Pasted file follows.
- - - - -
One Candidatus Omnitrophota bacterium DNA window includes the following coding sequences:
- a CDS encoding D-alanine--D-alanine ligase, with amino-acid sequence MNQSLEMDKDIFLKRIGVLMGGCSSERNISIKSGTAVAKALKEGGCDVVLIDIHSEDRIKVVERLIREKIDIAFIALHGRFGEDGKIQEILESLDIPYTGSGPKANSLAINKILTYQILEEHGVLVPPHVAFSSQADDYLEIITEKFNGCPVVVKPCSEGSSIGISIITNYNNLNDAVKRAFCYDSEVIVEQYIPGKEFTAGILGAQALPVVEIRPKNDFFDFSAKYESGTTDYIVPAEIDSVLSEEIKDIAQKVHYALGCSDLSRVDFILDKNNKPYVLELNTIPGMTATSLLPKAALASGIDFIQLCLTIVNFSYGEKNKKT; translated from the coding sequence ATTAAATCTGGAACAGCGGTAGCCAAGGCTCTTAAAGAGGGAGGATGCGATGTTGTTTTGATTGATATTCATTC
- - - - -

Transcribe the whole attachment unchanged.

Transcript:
One Candidatus Omnitrophota bacterium DNA window includes the following coding sequences:
- a CDS encoding D-alanine--D-alanine ligase, with amino-acid sequence MNQSLEMDKDIFLKRIGVLMGGCSSERNISIKSGTAVAKALKEGGCDVVLIDIHSEDRIKVVERLIREKIDIAFIALHGRFGEDGKIQEILESLDIPYTGSGPKANSLAINKILTYQILEEHGVLVPPHVAFSSQADDYLEIITEKFNGCPVVVKPCSEGSSIGISIITNYNNLNDAVKRAFCYDSEVIVEQYIPGKEFTAGILGAQALPVVEIRPKNDFFDFSAKYESGTTDYIVPAEIDSVLSEEIKDIAQKVHYALGCSDLSRVDFILDKNNKPYVLELNTIPGMTATSLLPKAALASGIDFIQLCLTIVNFSYGEKNKKT; translated from the coding sequence ATTAAATCTGGAACAGCGGTAGCCAAGGCTCTTAAAGAGGGAGGATGCGATGTTGTTTTGATTGATATTCATTC